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Why do customers leave us?

There are many who argue that the highest priority for a dealer should be attracting new customers. Indeed, no one can deny the importance of a stream of new prospects. But I would argue that it’s at least as important to retain existing customers. And in order to know the best way to do that, one must answer the question: why do they stop doing business with us?

There’s likely no single easy answer, of course. Customers can disappear for a variety of reasons, ranging from disappointment in a boat or the service to being lured to a better deal offered down the street. That said, however, customers ultimately leave because of the way they’re treated — or not treated — by the dealership.

One obvious mistake every dealer can avoid is failing to consistently “touch” the customer. Keeping that connection is where many dealers can miss the mark. Customers who feel they’re recognized don’t leave. Customers who believe they have an ongoing relationship with their dealer don’t leave. But it’s up to the dealer — not the customer — to make it so.

I remember the prison warden in Paul Newman’s movie, “Cool Hand Luke,” whose big line was: “What we have here is a failure to communicate.” He could have been referring to a marine dealer that doesn’t have a plan to build a relationship after the sale.

An interesting first step worth the time would be to look at your customer retention rate by identifying the number of “lapsed” customers, say, during the last three years or so. These would be people who bought a boat but nothing else, including service, since then.

While not practical, if you could survey each lost customer, such an analysis will likely show they didn’t receive the level of communication that would have led them to feel they are in a relationship. It might also reveal they never felt appropriately recognized following their purchase.

The truth is every dealership needs a plan to communicate with customers on a consistent basis. And it’s never been easier than with email, Facebook, Twitter, Instagram and similar digital capabilities available today. The most successful dealers use email and social media to maintain customer connections.

No matter what form of media is used, it’s the content that’s critical. We’re not about talking email sales pitches here. If you fall into the routine of describing products and features, your customers will likely tune out. In fact, a steady stream of sales stuff can be the fastest way to be “unsubscribed.”

On the other hand, that doesn’t mean being disingenuous, either. Customers will receive — and most will appreciate — informative content that can, for example, alert them to something really new and unique; make their days on the water more enjoyable; suggest ideas for places to go; show things to do with their boats; and offer tips on everything from entertaining non-boating friends to basic maintenance tips that make things perform properly.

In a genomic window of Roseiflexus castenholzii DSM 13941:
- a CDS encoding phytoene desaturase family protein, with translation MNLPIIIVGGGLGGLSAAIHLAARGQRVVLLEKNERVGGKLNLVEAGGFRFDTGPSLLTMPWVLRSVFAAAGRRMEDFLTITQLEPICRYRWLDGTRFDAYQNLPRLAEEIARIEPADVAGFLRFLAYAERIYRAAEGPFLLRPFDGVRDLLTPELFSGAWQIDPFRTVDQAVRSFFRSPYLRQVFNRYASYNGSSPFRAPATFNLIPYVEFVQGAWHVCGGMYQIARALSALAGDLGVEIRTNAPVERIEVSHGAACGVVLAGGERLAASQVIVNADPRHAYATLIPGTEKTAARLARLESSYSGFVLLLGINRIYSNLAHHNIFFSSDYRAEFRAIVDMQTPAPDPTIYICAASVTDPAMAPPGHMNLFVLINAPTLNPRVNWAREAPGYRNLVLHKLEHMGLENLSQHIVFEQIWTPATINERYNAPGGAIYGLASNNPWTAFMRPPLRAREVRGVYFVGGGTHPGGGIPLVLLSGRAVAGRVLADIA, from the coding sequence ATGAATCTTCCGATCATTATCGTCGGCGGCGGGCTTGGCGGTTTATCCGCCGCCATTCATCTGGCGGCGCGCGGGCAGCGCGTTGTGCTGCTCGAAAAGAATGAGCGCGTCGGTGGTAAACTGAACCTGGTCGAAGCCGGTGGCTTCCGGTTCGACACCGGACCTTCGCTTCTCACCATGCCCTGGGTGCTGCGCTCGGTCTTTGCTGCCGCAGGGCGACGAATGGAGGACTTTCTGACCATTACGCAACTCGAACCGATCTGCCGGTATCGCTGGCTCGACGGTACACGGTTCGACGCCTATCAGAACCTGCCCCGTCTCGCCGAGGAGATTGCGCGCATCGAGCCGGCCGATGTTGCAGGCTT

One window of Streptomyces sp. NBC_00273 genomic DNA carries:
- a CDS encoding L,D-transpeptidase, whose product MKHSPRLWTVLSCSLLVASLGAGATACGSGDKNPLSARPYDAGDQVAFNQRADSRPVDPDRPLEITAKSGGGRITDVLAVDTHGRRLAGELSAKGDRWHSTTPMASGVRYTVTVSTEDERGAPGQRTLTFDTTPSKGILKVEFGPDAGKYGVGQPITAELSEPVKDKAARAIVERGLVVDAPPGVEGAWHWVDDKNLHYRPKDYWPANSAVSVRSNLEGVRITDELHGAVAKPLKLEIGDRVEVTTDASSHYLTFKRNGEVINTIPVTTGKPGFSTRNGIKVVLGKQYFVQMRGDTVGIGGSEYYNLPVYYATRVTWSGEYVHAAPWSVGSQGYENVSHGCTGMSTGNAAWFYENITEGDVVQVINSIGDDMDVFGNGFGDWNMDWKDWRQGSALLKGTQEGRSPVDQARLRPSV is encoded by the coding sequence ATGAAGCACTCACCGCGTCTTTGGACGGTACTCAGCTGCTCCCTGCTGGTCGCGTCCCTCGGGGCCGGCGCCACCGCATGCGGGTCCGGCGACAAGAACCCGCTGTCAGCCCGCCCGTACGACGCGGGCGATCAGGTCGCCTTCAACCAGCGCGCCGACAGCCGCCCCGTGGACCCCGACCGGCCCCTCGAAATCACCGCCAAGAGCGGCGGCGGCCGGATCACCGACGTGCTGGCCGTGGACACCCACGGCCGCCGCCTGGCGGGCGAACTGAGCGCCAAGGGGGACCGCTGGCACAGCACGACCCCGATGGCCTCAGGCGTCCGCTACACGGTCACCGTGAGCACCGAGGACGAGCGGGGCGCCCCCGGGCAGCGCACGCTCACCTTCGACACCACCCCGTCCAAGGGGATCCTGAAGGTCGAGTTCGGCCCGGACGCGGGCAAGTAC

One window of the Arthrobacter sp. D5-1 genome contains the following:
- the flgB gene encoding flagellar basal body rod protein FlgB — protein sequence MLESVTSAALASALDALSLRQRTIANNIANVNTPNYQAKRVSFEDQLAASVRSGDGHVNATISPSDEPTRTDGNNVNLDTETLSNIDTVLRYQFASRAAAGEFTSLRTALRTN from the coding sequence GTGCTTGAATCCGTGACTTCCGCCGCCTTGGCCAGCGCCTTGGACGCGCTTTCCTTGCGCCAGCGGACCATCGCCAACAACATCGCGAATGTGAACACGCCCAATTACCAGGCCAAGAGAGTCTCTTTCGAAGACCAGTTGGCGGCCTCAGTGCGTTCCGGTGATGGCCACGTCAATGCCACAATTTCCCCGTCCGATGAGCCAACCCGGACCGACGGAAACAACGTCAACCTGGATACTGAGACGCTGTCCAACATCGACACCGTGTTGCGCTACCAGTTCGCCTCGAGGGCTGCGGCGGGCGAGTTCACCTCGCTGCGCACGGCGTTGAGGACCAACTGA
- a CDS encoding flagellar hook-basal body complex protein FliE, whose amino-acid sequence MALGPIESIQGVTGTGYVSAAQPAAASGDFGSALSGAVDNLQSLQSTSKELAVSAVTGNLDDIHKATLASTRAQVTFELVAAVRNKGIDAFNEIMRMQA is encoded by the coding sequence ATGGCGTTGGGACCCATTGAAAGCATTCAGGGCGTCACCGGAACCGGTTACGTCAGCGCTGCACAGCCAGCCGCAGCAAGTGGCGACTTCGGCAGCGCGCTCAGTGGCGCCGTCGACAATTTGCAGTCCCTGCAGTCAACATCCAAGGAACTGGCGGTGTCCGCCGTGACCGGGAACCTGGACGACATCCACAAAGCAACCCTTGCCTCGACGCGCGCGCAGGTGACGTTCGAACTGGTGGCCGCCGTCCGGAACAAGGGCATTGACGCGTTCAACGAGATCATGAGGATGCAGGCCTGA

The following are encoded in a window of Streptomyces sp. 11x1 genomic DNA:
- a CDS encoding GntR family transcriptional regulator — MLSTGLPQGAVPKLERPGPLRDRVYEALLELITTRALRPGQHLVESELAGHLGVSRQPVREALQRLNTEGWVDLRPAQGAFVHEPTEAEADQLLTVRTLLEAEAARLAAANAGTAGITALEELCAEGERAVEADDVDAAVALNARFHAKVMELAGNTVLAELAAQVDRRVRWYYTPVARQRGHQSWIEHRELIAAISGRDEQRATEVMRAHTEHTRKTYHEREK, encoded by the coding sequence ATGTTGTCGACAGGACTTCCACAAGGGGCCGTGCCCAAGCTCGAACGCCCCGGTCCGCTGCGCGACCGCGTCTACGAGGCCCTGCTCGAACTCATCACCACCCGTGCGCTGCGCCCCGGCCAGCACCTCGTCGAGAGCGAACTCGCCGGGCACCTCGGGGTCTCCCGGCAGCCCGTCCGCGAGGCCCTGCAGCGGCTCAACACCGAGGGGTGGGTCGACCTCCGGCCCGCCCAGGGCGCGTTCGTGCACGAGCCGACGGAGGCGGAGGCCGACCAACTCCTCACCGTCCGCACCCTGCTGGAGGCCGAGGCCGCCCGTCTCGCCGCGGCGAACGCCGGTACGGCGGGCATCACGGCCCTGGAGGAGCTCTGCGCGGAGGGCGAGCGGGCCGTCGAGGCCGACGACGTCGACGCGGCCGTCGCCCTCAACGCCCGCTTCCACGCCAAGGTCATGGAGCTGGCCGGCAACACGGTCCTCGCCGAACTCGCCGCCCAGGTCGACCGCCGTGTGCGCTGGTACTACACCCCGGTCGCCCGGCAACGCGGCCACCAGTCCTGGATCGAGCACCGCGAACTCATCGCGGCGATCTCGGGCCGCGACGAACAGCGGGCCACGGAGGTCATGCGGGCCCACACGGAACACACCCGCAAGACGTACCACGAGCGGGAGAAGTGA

Many successful dealers also often hold special events to directly “touch” the customers. These events range from exclusive new product preview parties to a customer group rendezvous; from special hands-on educational clinics on boat handling to fishing seminars and even customer angling derbies. Events exclusively for ladies and kids are also successful.

Has the time come to audit your current customer communications plan to see where it’s good or bad? Is there a viable plan in place at all? If not, it’s overdue.

You can accomplish building a relationship with customers in a number of ways, of course, but the key is that you actually do it.


One comment on “Why do customers leave us?

  1. Wally Day

    My experience insofar as ” staying connected ” with current/ former customers was quite often less than positive. Many times a “keep in touch” phone call or visit often resulted in an unwarranted complaint about a perceived problem or with the expectation of something free by the customer. Naturally if there was any sort of real problem, it would be dealt with, but more more commonly there was no real problem, only a desire for free service where none was indicated or a whole litany of other nonsense.

    All of this is one of the main reasons which I got out of the marine business when I had the opportunity.

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